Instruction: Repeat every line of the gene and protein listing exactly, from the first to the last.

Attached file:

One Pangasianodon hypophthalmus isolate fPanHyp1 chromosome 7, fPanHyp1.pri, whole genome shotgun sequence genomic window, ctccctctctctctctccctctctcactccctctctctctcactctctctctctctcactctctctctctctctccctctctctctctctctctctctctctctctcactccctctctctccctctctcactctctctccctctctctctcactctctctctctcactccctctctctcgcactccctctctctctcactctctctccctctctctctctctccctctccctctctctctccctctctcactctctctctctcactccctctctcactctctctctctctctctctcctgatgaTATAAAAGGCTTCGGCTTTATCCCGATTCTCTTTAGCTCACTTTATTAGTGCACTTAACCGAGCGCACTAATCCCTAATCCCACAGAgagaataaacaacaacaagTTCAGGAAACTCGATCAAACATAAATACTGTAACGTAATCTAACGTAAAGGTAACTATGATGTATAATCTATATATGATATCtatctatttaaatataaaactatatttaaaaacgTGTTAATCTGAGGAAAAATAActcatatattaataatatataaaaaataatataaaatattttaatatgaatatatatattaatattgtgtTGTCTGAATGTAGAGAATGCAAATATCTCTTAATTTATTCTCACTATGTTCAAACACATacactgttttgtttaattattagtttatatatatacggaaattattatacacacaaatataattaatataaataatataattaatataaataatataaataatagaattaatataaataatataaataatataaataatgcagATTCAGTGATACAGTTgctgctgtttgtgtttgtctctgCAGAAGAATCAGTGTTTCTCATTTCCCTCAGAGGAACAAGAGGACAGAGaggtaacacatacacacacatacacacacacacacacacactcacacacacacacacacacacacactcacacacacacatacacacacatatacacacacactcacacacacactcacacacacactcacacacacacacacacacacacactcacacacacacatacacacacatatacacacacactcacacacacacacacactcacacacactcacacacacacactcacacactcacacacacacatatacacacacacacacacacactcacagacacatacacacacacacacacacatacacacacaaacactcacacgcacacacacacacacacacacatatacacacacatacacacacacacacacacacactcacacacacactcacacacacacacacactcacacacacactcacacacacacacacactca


One Pangasianodon hypophthalmus isolate fPanHyp1 chromosome 7, fPanHyp1.pri, whole genome shotgun sequence genomic window, ctccctctctctctctccctctctcactccctctctctctcactctctctctctctcactctctctctctctctccctctctctctctctctctctctctctctctcactccctctctctccctctctcactctctctccctctctctctcactctctctctctcactccctctctctcgcactccctctctctctcactctctctccctctctctctctctccctctccctctctctctccctctctcactctctctctctcactccctctctcactctctctctctctctctctcctgatgaTATAAAAGGCTTCGGCTTTATCCCGATTCTCTTTAGCTCACTTTATTAGTGCACTTAACCGAGCGCACTAATCCCTAATCCCACAGAgagaataaacaacaacaagTTCAGGAAACTCGATCAAACATAAATACTGTAACGTAATCTAACGTAAAGGTAACTATGATGTATAATCTATATATGATATCtatctatttaaatataaaactatatttaaaaacgTGTTAATCTGAGGAAAAATAActcatatattaataatatataaaaaataatataaaatattttaatatgaatatatatattaatattgtgtTGTCTGAATGTAGAGAATGCAAATATCTCTTAATTTATTCTCACTATGTTCAAACACATacactgttttgtttaattattagtttatatatatacggaaattattatacacacaaatataattaatataaataatataattaatataaataatataaataatagaattaatataaataatataaataatataaataatgcagATTCAGTGATACAGTTgctgctgtttgtgtttgtctctgCAGAAGAATCAGTGTTTCTCATTTCCCTCAGAGGAACAAGAGGACAGAGaggtaacacatacacacacatacacacacacacacacacactcacacacacacacacacacacacactcacacacacacatacacacacatatacacacacactcacacacacactcacacacacactcacacacacacacacacacacacactcacacacacacatacacacacatatacacacacactcacacacacacacacactcacacacactcacacacacacactcacacactcacacacacacatatacacacacacacacacacactcacagacacatacacacacacacacacacatacacacacaaacactcacacgcacacacacacacacacacacatatacacacacatacacacacacacacacacacactcacacacacactcacacacacacacacactcacacacacactcacacacacacacacactca